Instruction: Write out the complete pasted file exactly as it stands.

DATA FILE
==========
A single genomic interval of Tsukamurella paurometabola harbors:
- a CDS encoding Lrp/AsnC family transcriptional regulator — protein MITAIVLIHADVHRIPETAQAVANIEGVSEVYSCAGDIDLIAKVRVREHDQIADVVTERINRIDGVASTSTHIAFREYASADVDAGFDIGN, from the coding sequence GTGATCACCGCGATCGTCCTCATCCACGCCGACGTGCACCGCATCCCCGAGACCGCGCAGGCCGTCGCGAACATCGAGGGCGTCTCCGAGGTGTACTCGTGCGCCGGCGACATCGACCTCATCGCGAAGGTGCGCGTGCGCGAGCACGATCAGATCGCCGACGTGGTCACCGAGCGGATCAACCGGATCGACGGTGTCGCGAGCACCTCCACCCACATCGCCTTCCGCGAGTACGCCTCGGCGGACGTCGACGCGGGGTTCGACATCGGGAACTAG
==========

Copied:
A single genomic interval of Tsukamurella paurometabola harbors:
- a CDS encoding Lrp/AsnC family transcriptional regulator — protein MITAIVLIHADVHRIPETAQAVANIEGVSEVYSCAGDIDLIAKVRVREHDQIADVVTERINRIDGVASTSTHIAFREYASADVDAGFDIGN, from the coding sequence GTGATCACCGCGATCGTCCTCATCCACGCCGACGTGCACCGCATCCCCGAGACCGCGCAGGCCGTCGCGAACATCGAGGGCGTCTCCGAGGTGTACTCGTGCGCCGGCGACATCGACCTCATCGCGAAGGTGCGCGTGCGCGAGCACGATCAGATCGCCGACGTGGTCACCGAGCGGATCAACCGGATCGACGGTGTCGCGAGCACCTCCACCCACATCGCCTTCCGCGAGTACGCCTCGGCGGACGTCGACGCGGGGTTCGACATCGGGAACTAG